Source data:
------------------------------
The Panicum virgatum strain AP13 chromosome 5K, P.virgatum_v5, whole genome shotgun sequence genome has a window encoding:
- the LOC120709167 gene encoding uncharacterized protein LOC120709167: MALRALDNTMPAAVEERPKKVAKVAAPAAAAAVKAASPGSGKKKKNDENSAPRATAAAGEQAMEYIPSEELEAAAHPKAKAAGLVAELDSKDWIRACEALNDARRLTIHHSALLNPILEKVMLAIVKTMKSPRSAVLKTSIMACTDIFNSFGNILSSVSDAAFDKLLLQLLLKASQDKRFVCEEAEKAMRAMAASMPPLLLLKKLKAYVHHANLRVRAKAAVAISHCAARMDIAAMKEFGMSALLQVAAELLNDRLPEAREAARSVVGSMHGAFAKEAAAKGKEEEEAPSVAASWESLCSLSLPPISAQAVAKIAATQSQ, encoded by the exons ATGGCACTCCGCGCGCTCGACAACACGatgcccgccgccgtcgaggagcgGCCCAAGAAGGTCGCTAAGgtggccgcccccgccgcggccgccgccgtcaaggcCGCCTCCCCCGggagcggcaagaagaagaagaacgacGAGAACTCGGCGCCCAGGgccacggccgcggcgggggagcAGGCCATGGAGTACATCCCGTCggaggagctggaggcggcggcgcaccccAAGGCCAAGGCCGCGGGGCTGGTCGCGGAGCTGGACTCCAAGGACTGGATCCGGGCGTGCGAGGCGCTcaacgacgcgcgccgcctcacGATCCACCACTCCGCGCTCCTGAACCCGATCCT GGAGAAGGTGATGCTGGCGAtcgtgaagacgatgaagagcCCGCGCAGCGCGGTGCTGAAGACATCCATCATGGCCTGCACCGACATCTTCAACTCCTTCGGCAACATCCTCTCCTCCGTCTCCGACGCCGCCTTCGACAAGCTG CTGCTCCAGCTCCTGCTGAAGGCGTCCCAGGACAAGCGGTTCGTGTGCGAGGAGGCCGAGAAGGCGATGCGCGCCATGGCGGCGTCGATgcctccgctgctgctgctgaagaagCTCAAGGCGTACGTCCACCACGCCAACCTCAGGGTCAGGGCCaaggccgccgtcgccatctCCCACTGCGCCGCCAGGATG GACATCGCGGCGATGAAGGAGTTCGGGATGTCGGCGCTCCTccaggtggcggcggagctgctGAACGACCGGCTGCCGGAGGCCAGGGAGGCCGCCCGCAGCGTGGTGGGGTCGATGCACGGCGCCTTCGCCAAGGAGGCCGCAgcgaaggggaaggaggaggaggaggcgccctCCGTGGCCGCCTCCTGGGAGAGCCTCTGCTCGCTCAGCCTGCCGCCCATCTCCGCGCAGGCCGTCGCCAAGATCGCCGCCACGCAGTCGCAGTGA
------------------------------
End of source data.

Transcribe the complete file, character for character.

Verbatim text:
The Panicum virgatum strain AP13 chromosome 5K, P.virgatum_v5, whole genome shotgun sequence genome has a window encoding:
- the LOC120709167 gene encoding uncharacterized protein LOC120709167: MALRALDNTMPAAVEERPKKVAKVAAPAAAAAVKAASPGSGKKKKNDENSAPRATAAAGEQAMEYIPSEELEAAAHPKAKAAGLVAELDSKDWIRACEALNDARRLTIHHSALLNPILEKVMLAIVKTMKSPRSAVLKTSIMACTDIFNSFGNILSSVSDAAFDKLLLQLLLKASQDKRFVCEEAEKAMRAMAASMPPLLLLKKLKAYVHHANLRVRAKAAVAISHCAARMDIAAMKEFGMSALLQVAAELLNDRLPEAREAARSVVGSMHGAFAKEAAAKGKEEEEAPSVAASWESLCSLSLPPISAQAVAKIAATQSQ, encoded by the exons ATGGCACTCCGCGCGCTCGACAACACGatgcccgccgccgtcgaggagcgGCCCAAGAAGGTCGCTAAGgtggccgcccccgccgcggccgccgccgtcaaggcCGCCTCCCCCGggagcggcaagaagaagaagaacgacGAGAACTCGGCGCCCAGGgccacggccgcggcgggggagcAGGCCATGGAGTACATCCCGTCggaggagctggaggcggcggcgcaccccAAGGCCAAGGCCGCGGGGCTGGTCGCGGAGCTGGACTCCAAGGACTGGATCCGGGCGTGCGAGGCGCTcaacgacgcgcgccgcctcacGATCCACCACTCCGCGCTCCTGAACCCGATCCT GGAGAAGGTGATGCTGGCGAtcgtgaagacgatgaagagcCCGCGCAGCGCGGTGCTGAAGACATCCATCATGGCCTGCACCGACATCTTCAACTCCTTCGGCAACATCCTCTCCTCCGTCTCCGACGCCGCCTTCGACAAGCTG CTGCTCCAGCTCCTGCTGAAGGCGTCCCAGGACAAGCGGTTCGTGTGCGAGGAGGCCGAGAAGGCGATGCGCGCCATGGCGGCGTCGATgcctccgctgctgctgctgaagaagCTCAAGGCGTACGTCCACCACGCCAACCTCAGGGTCAGGGCCaaggccgccgtcgccatctCCCACTGCGCCGCCAGGATG GACATCGCGGCGATGAAGGAGTTCGGGATGTCGGCGCTCCTccaggtggcggcggagctgctGAACGACCGGCTGCCGGAGGCCAGGGAGGCCGCCCGCAGCGTGGTGGGGTCGATGCACGGCGCCTTCGCCAAGGAGGCCGCAgcgaaggggaaggaggaggaggaggcgccctCCGTGGCCGCCTCCTGGGAGAGCCTCTGCTCGCTCAGCCTGCCGCCCATCTCCGCGCAGGCCGTCGCCAAGATCGCCGCCACGCAGTCGCAGTGA